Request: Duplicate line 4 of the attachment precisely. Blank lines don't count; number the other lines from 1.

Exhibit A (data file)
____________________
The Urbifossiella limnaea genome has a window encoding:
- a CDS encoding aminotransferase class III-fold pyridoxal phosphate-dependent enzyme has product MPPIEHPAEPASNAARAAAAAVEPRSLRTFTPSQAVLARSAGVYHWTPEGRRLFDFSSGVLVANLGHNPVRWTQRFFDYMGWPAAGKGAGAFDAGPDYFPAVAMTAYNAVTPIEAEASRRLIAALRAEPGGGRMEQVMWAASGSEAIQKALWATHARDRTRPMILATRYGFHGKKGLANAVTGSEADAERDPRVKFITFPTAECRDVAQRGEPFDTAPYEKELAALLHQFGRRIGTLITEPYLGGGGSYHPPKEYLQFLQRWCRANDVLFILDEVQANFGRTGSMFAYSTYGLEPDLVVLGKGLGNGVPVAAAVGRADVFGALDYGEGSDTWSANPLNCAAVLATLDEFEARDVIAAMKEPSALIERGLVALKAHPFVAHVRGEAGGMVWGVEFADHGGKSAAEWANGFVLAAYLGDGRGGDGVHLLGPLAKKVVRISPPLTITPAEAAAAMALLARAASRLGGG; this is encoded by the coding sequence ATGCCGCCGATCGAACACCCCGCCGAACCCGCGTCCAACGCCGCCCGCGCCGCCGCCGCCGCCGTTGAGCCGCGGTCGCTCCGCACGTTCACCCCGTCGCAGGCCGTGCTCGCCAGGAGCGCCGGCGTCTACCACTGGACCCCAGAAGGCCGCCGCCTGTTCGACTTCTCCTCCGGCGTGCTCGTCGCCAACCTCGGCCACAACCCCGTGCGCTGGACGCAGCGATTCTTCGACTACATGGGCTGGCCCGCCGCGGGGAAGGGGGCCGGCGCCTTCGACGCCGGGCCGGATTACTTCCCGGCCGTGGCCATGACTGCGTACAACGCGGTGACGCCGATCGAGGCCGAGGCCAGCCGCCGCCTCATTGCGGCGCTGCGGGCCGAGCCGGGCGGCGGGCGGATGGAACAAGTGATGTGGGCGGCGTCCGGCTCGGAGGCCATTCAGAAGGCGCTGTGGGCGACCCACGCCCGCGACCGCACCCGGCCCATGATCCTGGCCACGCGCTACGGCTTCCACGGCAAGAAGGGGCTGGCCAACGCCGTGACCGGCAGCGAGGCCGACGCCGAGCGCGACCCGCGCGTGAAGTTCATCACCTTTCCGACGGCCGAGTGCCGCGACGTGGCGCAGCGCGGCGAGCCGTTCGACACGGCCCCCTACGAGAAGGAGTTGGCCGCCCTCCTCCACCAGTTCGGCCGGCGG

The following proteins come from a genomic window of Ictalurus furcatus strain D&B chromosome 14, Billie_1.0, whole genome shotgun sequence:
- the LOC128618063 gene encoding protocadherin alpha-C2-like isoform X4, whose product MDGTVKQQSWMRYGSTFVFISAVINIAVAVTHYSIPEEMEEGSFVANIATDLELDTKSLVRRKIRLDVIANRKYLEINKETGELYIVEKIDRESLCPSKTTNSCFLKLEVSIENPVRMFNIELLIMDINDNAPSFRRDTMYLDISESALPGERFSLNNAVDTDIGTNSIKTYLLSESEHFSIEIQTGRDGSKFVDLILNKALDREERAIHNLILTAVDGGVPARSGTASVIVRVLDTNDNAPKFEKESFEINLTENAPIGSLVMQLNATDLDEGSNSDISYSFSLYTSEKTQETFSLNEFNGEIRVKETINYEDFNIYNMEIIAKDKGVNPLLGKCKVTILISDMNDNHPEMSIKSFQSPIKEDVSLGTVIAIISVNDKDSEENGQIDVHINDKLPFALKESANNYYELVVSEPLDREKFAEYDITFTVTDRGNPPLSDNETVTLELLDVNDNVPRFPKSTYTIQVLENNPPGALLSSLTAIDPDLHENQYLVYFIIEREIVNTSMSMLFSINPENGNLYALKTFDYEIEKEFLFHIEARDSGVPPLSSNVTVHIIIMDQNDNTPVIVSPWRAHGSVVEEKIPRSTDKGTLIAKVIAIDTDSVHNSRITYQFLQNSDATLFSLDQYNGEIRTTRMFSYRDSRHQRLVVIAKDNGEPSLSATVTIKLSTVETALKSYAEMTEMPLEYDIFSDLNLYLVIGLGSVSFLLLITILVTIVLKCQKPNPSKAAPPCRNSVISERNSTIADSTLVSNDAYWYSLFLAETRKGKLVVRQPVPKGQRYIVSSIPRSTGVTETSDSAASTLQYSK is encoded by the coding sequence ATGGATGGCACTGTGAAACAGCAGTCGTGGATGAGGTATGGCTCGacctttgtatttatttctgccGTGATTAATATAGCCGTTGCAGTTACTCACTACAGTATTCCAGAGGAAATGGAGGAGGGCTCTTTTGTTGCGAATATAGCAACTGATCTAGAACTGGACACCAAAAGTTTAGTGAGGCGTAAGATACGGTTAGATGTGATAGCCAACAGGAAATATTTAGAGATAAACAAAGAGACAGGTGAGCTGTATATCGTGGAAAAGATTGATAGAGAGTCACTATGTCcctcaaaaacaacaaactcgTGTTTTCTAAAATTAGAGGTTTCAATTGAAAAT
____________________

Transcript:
- the LOC128618063 gene encoding protocadherin alpha-C2-like isoform X4, whose product MDGTVKQQSWMRYGSTFVFISAVINIAVAVTHYSIPEEMEEGSFVANIATDLELDTKSLVRRKIRLDVIANRKYLEINKETGELYIVEKIDRESLCPSKTTNSCFLKLEVSIENPVRMFNIELLIMDINDNAPSFRRDTMYLDISESALPGERFSLNNAVDTDIGTNSIKTYLLSESEHFSIEIQTGRDGSKFVDLILNKALDREERAIHNLILTAVDGGVPARSGTASVIVRVLDTNDNAPKFEKESFEINLTENAPIGSLVMQLNATDLDEGSNSDISYSFSLYTSEKTQETFSLNEFNGEIRVKETINYEDFNIYNMEIIAKDKGVNPLLGKCKVTILISDMNDNHPEMSIKSFQSPIKEDVSLGTVIAIISVNDKDSEENGQIDVHINDKLPFALKESANNYYELVVSEPLDREKFAEYDITFTVTDRGNPPLSDNETVTLELLDVNDNVPRFPKSTYTIQVLENNPPGALLSSLTAIDPDLHENQYLVYFIIEREIVNTSMSMLFSINPENGNLYALKTFDYEIEKEFLFHIEARDSGVPPLSSNVTVHIIIMDQNDNTPVIVSPWRAHGSVVEEKIPRSTDKGTLIAKVIAIDTDSVHNSRITYQFLQNSDATLFSLDQYNGEIRTTRMFSYRDSRHQRLVVIAKDNGEPSLSATVTIKLSTVETALKSYAEMTEMPLEYDIFSDLNLYLVIGLGSVSFLLLITILVTIVLKCQKPNPSKAAPPCRNSVISERNSTIADSTLVSNDAYWYSLFLAETRKGKLVVRQPVPKGQRYIVSSIPRSTGVTETSDSAASTLQYSK is encoded by the coding sequence ATGGATGGCACTGTGAAACAGCAGTCGTGGATGAGGTATGGCTCGacctttgtatttatttctgccGTGATTAATATAGCCGTTGCAGTTACTCACTACAGTATTCCAGAGGAAATGGAGGAGGGCTCTTTTGTTGCGAATATAGCAACTGATCTAGAACTGGACACCAAAAGTTTAGTGAGGCGTAAGATACGGTTAGATGTGATAGCCAACAGGAAATATTTAGAGATAAACAAAGAGACAGGTGAGCTGTATATCGTGGAAAAGATTGATAGAGAGTCACTATGTCcctcaaaaacaacaaactcgTGTTTTCTAAAATTAGAGGTTTCAATTGAAAAT